Date Visited: 5/7/2019
In past post I’ve mentioned that my perspective has changed as I get older. For instance, our next daytrip took us to a place I’ve visited many times as a child on both field trips and family outings. During those long lost years I was more fascinated by the rocks and the ancient vibe of a crumbled old building than by the long and often incorrect history of the ruins.
I had all but forgotten this place since it had been over 40 years since my last visit and frankly all I could remember was a vague shadow of some mystical ruins. Once thought to be an abandoned mission by the locals this 17 acre site is actually the remains of the Cruger-dePeyser Sugar Mill.
In 1830 William dePeyster and Henry Cruger purchased 600 acres of land in the area of New Smyrna Beach, FL. Interesting fact, New Smyrna is also the second oldest established city in Florida. The duo contracted with William Kemble to build a steam operated sugar mill and saw mill on the property. The building was erected using coquina and sedimentary rock and the steam operated mill was far advanced machinery for the time.
However, production at the plantation and mill were short lived. In December of 1835, during the Second Seminole War, the plantation and mills were destroyed by Seminole Indians who were rumored to be aided by the plantation slaves. The plantation overseer, John Dwight Sheldon and his family fled the mill and retreated across the nearby Halifax river.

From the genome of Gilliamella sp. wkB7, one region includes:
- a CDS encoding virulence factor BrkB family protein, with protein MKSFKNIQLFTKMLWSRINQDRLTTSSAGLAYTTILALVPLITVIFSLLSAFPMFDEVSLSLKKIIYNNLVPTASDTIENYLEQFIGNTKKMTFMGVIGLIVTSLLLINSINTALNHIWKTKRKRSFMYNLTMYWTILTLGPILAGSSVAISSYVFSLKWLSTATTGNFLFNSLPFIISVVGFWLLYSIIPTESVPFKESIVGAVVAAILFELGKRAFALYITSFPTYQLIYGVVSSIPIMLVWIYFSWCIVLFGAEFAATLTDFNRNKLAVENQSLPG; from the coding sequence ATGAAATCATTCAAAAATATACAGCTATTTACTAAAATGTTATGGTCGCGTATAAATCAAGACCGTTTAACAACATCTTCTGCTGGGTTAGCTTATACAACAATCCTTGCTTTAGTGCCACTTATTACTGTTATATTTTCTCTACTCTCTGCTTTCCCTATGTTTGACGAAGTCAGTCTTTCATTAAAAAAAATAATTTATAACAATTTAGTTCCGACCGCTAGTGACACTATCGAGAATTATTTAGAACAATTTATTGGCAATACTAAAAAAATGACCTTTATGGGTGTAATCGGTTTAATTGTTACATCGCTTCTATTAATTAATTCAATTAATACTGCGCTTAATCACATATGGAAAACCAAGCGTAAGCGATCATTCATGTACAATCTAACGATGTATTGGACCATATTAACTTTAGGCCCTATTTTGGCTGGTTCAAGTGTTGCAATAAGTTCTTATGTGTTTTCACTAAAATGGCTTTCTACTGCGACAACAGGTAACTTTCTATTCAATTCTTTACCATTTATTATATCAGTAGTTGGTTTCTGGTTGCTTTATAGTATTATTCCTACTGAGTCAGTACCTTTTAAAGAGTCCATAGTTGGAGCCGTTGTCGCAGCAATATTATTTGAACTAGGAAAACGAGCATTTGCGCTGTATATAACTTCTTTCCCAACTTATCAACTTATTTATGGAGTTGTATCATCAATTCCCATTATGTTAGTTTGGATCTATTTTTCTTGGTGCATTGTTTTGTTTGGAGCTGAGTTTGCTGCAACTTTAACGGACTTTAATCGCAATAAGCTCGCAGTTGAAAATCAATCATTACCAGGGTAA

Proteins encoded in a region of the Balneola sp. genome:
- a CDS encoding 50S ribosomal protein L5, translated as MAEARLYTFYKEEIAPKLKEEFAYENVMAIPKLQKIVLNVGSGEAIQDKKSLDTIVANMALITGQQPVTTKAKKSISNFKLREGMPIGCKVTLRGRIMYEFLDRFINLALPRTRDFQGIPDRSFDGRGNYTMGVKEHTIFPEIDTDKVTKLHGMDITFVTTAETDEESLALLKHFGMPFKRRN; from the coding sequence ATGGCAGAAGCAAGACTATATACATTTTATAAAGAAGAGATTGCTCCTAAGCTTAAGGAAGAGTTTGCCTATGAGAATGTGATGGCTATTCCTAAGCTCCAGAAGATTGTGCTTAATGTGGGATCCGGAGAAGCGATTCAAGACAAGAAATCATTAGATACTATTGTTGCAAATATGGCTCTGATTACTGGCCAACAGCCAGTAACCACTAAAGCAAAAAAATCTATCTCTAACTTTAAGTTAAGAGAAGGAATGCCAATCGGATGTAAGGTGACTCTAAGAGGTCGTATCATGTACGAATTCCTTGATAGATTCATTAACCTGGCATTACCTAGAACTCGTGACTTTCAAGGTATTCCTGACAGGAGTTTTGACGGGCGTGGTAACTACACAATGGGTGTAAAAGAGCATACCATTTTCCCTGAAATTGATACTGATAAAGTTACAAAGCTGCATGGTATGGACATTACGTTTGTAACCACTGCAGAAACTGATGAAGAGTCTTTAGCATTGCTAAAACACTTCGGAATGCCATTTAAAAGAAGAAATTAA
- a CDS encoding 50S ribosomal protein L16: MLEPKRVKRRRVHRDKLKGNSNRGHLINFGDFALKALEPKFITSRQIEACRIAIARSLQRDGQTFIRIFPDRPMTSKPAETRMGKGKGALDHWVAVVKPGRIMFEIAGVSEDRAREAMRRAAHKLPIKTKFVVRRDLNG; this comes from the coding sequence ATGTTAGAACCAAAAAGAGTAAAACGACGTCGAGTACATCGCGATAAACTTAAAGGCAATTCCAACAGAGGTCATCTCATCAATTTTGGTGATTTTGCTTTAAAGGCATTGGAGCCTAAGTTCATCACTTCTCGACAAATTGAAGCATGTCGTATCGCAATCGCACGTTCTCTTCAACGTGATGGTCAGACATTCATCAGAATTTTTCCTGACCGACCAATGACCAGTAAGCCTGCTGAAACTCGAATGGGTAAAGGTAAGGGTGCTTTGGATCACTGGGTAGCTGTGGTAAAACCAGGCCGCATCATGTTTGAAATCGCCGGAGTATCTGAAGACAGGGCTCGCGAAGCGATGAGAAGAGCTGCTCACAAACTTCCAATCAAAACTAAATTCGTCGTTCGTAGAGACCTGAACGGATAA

In the 1840’s some of the machinery was salvaged and moved by John Marshall (another sugar maker) to the Dunlawton plantation, in today’s Port Orange which we will be visiting next.
Another interesting note is that the property was also visited by John James Audubon in 1831. Seems Mr. Audubon really got around.
The property was purchased in 1913 by Washington Everette Conner and his wife. After Mrs. Conner’s death in 1927 the property was deeded to the Florida Park Service in 1929.
On August 12, 1970 the site earned its place on the National Register of Historic places and remains in a preservation status for all to enjoy.
Don’t miss the small nature trail located on the north side of the property behind the ruins. It’s a brief walk but quite nice.
There are informational signs that explain the history and workings of the mill on the property along with a few period pieces of machinery that are spread around the property. I took picture of the machinery but have left it for you to discover should you visit someday.
Just a note. The coquina remains were preserved and the walls stabilized in 2007. Unlike it’s appearance, coquina without the protective layer of lime coating to shield it from the elements is actually fragile. As children we were allowed to climb on these ruins, but with time taking it’s ware and with the growing historical significance of these ruins the practice of allowing children to interact with these sites is no longer allowed and rightly so. Times have changed indeed. Half a century ago, when I was a child, it was thought to be okay for children to sit on the backs of sea turtles while they laid there eggs along the shore of New Smyrna Beach. But that’s a story for another time.
Next week we trace the path of the missing machinery to the Dunlawton Sugarmill where dinosaurs also roam!
Until then, watch our video of the ruins for a closer look, and as always … take care and enjoy the journey!
Sugar Mill Ruins
600 Mission Drive
New Smyrna Beach, FL
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